Having said that though let it be noted that my aim for writing this article/paper is not as a defense piecefor Lagos or even Nigeria for that matter. Though an incorrigible patriot, the sole purpose of my writing here is to offer a solution. The first step towards a solution is to admit that there is a problem. Irrespective of the congestion problems that our cities face, Nigeria and the vast majority of Nigerians are dirty. Please note that I say this with respect to our people’s attitude towards the environment and not necessarily their personal hygiene. In that sense, I want to look at the solution from three angles. One-Law, two-entrepreneurial participation as a panacea to unemployment and environmental sustainability, and three- environmental reorientation.
Though strictly speaking a positivist and so subscribing to the positivist view of law as a command given by a political superior to a subordinate and backed by sanctions (of course, I am aware that there are problems with this definition), I am nevertheless an equally fervent believer in Roscoe Pounds interpretation of law as a veritable tool for social engineering. In view of that fact, it behooves not only our legislatures every where to utilize their law making powers to help bring about an environmentally sustainable polity, but equally too, we citizens as potential beneficiaries of a sanitized system to participate in the process of law making and law observance.
As often as we care to look for it in Nigeria, remarkably we always find laws for the regulation of hitherto apparently unregulated or legislatively unaddressed issues in the land. Environmental protection is a case in point. The Federal environmental Protection Agency Act no. 14 of 1999 ,earlier finding life as no.58 of1988 and the FEDA decree no. 59 of 1992 respectively is instructive. It is an act which establishes the agency of that name with the function of protecting and developing the environment and bio-diversity conservation of Nigeria’s natural resources…. (S.5 thereof). Another is the Environmental sanitation law cap E5 of Lagos state . It is styled “A law to provide for Environmental Sanitation in Lagos State, to establish the Environmental Sanitation Corps and for connected purposes”. In view of the discussion at hand, let us consider briefly a few provisions of that law. ( Continues below….. )
Photo Above: Governor Babatunde Fashola of Lagos State, Nigeria
Section one of the law mandates every owner, tenant and occupier of any building to amongst others, a) keep clean the sidewalks and gutter area (45cm from the side walk into the street) along the building frontage, sides and back at all times….h) not litter, sweep out ,or throw ashes, refuse, paper, nylon, and rubbish into any street, public place or vacant plot. The penalty for non compliance as provided by the first schedule for the first a), is a minimum fine of N500, maximum N2,500 (side walks), and N1,000 minimum, N2,500 maximum for failure to clean drains and gutter area. For the second- h), a fine of between N500 and N2, 500.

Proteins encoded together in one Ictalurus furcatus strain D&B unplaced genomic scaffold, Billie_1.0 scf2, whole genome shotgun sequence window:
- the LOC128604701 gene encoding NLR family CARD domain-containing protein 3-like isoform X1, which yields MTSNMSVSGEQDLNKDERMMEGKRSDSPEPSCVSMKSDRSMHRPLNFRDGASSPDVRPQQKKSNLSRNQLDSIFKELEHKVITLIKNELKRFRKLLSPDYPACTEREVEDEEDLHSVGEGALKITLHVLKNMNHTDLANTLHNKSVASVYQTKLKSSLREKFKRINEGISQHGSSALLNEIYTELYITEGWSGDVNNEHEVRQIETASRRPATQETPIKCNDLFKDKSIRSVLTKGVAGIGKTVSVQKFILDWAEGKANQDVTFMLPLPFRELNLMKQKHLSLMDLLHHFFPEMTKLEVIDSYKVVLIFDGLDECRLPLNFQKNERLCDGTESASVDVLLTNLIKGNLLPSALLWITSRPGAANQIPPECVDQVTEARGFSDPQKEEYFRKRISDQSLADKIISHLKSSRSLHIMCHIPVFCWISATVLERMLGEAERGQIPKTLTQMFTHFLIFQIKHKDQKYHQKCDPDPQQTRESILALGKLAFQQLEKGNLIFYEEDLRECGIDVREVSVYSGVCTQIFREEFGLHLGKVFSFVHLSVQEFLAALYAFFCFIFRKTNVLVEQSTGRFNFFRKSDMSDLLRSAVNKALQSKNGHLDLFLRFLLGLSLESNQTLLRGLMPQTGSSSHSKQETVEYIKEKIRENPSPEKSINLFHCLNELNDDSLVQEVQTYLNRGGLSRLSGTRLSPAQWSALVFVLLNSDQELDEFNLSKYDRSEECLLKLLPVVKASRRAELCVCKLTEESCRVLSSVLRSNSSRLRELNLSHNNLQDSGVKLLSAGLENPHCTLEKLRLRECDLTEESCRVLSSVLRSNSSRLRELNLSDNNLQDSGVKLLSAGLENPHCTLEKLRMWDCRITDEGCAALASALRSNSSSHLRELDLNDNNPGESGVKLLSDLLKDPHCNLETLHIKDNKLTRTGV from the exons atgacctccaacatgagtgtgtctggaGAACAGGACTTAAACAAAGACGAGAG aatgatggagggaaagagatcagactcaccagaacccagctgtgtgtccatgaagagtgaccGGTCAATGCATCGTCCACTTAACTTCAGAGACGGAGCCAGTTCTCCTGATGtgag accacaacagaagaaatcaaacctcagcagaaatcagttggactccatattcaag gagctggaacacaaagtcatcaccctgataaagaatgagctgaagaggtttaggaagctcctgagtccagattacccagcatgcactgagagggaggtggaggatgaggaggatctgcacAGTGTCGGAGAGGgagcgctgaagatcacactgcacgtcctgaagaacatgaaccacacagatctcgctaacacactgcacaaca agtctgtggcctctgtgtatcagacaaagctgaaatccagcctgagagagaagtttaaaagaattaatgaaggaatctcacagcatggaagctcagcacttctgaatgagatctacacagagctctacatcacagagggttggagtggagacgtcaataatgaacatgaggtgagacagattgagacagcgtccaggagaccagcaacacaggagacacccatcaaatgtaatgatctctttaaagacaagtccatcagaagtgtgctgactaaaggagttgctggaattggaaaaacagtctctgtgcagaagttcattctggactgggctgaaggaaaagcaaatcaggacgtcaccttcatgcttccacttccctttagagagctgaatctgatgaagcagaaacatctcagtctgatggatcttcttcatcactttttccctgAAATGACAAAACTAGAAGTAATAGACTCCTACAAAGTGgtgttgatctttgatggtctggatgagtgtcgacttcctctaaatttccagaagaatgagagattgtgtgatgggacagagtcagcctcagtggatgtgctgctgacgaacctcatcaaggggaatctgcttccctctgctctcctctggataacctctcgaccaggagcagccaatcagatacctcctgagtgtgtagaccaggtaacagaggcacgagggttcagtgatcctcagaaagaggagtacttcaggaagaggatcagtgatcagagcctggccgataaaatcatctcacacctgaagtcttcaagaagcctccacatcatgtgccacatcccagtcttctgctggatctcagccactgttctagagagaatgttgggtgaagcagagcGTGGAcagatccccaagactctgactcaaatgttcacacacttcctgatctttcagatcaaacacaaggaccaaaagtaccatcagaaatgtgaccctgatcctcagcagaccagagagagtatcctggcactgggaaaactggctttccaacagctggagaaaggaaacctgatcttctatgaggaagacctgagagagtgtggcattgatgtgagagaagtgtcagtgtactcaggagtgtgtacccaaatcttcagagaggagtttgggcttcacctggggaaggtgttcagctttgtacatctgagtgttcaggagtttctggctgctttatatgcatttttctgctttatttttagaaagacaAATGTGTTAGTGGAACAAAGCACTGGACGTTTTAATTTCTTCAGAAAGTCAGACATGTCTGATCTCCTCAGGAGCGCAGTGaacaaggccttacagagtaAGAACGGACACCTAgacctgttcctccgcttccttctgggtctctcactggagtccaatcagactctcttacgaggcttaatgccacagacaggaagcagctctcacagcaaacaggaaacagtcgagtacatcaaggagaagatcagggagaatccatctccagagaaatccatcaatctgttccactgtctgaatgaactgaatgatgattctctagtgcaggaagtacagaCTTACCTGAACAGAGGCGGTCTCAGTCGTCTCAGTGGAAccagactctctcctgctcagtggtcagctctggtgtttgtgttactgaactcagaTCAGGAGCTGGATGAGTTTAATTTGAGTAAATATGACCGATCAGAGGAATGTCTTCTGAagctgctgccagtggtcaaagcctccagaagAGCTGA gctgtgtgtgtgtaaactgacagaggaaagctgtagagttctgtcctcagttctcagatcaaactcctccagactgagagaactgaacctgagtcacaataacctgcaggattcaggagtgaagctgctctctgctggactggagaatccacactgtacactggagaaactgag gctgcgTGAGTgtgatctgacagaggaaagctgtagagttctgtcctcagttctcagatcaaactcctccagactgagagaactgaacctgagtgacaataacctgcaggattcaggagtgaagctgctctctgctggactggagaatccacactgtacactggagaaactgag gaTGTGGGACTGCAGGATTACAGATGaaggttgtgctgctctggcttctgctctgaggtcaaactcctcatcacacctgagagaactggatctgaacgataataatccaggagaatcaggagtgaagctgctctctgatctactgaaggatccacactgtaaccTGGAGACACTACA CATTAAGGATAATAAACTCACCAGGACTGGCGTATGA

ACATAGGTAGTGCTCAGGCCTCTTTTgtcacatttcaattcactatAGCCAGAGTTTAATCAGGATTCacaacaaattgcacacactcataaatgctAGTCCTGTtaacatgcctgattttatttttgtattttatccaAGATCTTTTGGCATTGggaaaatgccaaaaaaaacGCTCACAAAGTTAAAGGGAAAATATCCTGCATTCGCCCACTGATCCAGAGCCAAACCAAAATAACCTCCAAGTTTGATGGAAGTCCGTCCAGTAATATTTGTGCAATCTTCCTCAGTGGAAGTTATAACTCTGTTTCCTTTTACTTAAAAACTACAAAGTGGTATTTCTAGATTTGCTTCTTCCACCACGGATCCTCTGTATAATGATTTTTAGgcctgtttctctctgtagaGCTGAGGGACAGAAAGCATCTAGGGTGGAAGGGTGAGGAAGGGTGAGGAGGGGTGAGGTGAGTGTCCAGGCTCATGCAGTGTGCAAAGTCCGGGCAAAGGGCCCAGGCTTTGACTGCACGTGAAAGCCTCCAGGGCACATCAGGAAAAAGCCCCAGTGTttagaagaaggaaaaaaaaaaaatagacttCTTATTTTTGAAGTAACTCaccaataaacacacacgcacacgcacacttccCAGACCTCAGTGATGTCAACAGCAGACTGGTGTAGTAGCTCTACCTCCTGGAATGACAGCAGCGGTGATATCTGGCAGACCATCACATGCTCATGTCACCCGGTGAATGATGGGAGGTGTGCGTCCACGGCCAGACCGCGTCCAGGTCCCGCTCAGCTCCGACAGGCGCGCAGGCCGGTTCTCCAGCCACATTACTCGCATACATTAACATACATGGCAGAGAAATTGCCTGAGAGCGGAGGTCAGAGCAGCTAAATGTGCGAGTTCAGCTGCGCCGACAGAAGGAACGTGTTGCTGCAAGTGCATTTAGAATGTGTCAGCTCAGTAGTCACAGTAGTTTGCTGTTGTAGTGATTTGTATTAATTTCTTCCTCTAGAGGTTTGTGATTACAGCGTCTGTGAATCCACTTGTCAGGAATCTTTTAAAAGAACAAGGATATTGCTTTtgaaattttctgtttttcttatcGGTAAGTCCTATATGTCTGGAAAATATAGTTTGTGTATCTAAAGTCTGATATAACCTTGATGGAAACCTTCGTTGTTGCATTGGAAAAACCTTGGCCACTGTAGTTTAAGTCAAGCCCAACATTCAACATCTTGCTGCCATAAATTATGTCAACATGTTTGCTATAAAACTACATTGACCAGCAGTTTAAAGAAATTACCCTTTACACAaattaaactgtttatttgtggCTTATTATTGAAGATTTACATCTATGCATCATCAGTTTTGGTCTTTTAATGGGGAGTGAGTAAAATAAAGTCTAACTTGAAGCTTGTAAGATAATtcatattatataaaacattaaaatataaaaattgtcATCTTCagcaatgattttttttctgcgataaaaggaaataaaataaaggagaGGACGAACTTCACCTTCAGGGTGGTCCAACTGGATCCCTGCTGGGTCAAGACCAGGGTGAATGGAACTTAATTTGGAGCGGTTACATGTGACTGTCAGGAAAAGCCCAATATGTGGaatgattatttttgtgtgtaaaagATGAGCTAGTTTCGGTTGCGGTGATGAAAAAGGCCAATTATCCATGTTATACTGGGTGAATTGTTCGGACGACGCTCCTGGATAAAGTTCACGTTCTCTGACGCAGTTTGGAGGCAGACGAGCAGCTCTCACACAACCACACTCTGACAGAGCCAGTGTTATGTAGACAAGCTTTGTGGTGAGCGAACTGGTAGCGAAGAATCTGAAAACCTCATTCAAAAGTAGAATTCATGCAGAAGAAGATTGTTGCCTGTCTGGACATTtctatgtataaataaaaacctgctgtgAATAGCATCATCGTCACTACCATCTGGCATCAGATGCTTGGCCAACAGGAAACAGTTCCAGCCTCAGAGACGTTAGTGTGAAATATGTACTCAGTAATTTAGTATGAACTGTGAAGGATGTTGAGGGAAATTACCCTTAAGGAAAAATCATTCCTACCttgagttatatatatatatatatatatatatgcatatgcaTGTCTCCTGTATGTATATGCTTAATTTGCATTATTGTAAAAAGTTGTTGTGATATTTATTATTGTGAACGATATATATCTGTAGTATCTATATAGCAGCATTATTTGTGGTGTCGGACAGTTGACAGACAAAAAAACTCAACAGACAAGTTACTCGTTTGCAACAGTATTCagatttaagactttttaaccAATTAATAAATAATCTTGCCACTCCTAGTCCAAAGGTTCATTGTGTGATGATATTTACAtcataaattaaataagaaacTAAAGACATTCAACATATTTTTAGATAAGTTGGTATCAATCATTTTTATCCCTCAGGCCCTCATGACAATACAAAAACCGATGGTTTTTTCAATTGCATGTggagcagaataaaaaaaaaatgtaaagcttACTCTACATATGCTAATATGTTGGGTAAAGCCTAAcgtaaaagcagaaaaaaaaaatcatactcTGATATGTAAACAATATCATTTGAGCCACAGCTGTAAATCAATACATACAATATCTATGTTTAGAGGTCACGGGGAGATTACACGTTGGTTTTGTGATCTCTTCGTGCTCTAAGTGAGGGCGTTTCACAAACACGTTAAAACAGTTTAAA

Section four provides that no pedestrian shall dispose of any scrap paper, newspaper, candy wrapper, fruit skin and similar refuse anywhere except in litter bins. Presumably offenders of this section are liable to the same fine as those who litter the street as found above. Section five imposes an obligation on every commercial vehicle to carry litter bins. I can count the number of Lagos commercial buses that I have entered in my life’s sojourn so far that complied with this provision.
Section seven provides that no person shall dispose of refuse or waste except through a private sector participation operator. Although Lagos State Management Agency (LAWMA) has been doing a highly commendable job, many people still violate this tenet on a regular basis. What is the laws bill?-where that waste is burned, between N5, 000 to N10, 000. Section sixteen equally provides that no person shall leave silt, earth or other materials excavated during construction or maintenance of drains on the road roadside beyond 48 hours. The fine for non compliance with this is N1, 000 minimum and N5, 000 maximum. People still widely flout this regulation. There are also like provisions it should be noted for the regulation of markets, bukkas, restaurants, hotels, carpentry and mechanic workshops, iron mongers/workshops, construction companies, brick and tile industries and the like.
Thus from the foregoing it can be clearly seen that government has put into place laws geared towards the attainment of a clean, hygienic and aesthetically pleasing environment. What is lacking irrespective of the existence of the Environmental Sanitation Agency Law Cap E6 is like much legislation in Nigeria, enforcement. Now although nobody is praying for the good old Buhari styled administration of yesteryears, it is incontrovertible that at least with respect to environmental sanitation and enforcement, till date that administration remains an unrivalled champion.